UK Immigration Policy Changes Ahead


Businesses in the UK who employ foreign workers have in recent years felt the impact of increasingly protectionist UK immigration policy changes.

The introduction of the Immigration Skills Charge; closure of multiple visa routes; increases in the minimum salary requirement for Tier 2 skilled workers.

Raising the cost, eligibility criteria and narrowing options for migrant workers to the come the UK has been part of the Government’s wider mandate to reduce net migration.

The 2017 Conservative manifesto took on immigration with renewed vigour, reducing its immigration target from 100,000 to the “tens of thousands”.

While the make up of the new Government may make new policies more difficult to pass, immigration policy was high on the Conservative agenda, and in light of Brexit negotiations, decisions will have to be made on immigration policy.

Looking at the Tory manifesto, what UK immigration policy changes should UK businesses expect to see?

  • Align the visa system with Britain’s modern industrial strategy

The latest ONS figures show 11% of the UK labour market in 2016 were non-UK nationals. A significant proportion, demanding a framework that manages and supports migration effectively and in line with the economy’s need.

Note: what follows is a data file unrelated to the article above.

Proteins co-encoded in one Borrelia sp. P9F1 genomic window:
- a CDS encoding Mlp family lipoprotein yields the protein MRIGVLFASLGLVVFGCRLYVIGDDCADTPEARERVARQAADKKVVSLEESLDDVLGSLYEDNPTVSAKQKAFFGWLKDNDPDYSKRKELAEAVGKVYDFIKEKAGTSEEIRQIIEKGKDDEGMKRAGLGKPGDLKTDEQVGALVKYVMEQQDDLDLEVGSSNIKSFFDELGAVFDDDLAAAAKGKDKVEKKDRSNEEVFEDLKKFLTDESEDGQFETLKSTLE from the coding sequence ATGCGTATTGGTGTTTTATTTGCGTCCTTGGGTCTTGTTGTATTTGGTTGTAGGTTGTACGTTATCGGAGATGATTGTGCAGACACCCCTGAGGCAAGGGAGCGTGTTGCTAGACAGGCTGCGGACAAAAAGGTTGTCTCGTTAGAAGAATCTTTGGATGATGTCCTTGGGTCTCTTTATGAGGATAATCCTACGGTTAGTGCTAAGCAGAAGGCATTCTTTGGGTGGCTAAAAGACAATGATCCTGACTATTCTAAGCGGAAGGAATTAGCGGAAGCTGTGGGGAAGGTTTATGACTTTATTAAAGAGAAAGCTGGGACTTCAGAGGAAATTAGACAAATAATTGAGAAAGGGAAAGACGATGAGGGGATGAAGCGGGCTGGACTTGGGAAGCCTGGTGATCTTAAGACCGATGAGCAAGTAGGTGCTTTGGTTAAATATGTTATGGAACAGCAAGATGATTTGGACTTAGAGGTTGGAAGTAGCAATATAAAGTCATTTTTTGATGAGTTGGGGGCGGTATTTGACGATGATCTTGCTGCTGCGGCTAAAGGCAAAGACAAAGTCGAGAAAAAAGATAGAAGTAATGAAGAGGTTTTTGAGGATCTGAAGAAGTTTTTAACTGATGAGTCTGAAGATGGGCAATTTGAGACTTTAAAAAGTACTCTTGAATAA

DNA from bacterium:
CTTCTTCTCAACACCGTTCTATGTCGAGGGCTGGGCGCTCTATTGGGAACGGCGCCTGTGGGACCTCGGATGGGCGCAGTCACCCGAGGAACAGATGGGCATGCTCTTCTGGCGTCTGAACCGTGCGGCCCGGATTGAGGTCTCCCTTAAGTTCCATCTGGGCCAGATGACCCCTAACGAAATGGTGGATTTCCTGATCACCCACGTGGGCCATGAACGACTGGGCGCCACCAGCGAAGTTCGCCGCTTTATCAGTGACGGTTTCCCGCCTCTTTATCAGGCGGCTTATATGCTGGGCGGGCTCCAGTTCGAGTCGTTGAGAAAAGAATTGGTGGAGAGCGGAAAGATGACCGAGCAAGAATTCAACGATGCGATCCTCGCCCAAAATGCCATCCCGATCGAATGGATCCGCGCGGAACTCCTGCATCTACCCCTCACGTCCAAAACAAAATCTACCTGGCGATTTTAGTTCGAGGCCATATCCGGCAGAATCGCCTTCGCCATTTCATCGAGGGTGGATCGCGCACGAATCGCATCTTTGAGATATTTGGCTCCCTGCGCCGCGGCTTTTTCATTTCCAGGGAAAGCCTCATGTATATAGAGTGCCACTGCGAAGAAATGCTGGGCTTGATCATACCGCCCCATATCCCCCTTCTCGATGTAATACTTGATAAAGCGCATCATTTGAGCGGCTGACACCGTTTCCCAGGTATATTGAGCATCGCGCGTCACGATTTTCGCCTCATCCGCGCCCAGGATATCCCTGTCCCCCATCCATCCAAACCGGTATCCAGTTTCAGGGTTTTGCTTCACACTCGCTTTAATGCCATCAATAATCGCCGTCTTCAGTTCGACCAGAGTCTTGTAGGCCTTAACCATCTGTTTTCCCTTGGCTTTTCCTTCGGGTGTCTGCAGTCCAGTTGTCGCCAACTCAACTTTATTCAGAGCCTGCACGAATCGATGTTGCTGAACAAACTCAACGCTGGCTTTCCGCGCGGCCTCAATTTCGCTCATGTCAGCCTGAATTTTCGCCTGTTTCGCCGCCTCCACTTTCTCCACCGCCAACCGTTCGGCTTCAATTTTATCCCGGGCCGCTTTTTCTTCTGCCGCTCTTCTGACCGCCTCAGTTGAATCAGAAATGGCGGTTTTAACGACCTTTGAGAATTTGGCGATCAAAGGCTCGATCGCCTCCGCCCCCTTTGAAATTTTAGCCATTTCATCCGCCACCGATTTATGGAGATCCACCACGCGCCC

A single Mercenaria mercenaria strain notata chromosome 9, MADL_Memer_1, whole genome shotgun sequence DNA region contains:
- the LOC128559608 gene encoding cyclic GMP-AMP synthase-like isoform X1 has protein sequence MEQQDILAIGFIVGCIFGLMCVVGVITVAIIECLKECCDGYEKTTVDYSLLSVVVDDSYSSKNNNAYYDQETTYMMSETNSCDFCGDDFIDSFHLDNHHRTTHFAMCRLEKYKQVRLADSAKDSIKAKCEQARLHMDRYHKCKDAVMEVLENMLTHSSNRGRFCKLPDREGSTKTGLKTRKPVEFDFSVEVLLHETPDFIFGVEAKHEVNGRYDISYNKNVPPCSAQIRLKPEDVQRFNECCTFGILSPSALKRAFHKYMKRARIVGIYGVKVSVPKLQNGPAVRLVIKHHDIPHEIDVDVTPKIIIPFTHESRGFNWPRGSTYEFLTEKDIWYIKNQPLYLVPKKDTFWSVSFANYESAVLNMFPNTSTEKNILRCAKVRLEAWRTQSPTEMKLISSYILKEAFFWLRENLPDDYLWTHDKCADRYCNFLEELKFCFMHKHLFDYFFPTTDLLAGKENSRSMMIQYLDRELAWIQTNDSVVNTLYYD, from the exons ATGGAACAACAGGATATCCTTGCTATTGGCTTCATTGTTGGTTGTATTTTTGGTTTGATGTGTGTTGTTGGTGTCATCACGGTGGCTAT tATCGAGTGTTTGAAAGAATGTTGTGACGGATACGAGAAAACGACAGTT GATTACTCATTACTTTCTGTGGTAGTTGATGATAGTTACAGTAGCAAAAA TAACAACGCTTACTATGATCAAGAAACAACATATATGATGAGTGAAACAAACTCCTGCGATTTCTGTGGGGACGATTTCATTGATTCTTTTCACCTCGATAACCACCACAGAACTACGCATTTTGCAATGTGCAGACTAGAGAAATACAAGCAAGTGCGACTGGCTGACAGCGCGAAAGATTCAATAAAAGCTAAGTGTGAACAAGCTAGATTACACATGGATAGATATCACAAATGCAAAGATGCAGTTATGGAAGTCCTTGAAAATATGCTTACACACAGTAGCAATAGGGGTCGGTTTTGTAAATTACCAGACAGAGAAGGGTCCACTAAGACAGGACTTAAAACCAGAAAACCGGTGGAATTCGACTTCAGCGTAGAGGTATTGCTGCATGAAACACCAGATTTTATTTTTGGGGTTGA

Current immigration rules however come under great criticism from employers for being too rigid and inflexible to meet real-world business need.

The Government has pledged to seek independent consultation to improve the current visa system and its alignment with UK business. In time, this may result in changes to existing entry routes or the emergence of new types of visa route that support specific needs (such as the Tier 1 Exceptional Talent visa).

Although the most recent Government industrial strategy, focused on the UK digital sector, failed to address immigration and the role of foreign talent in moving the sector forward.

  • Immigration Skills Charge

The Conservative manifesto pledges to double the recently-introduced Immigration Skills Charge on employers of skilled, non-EU workers who earn more than £30,000.

This will raise the charge to £2,000 per worker per year.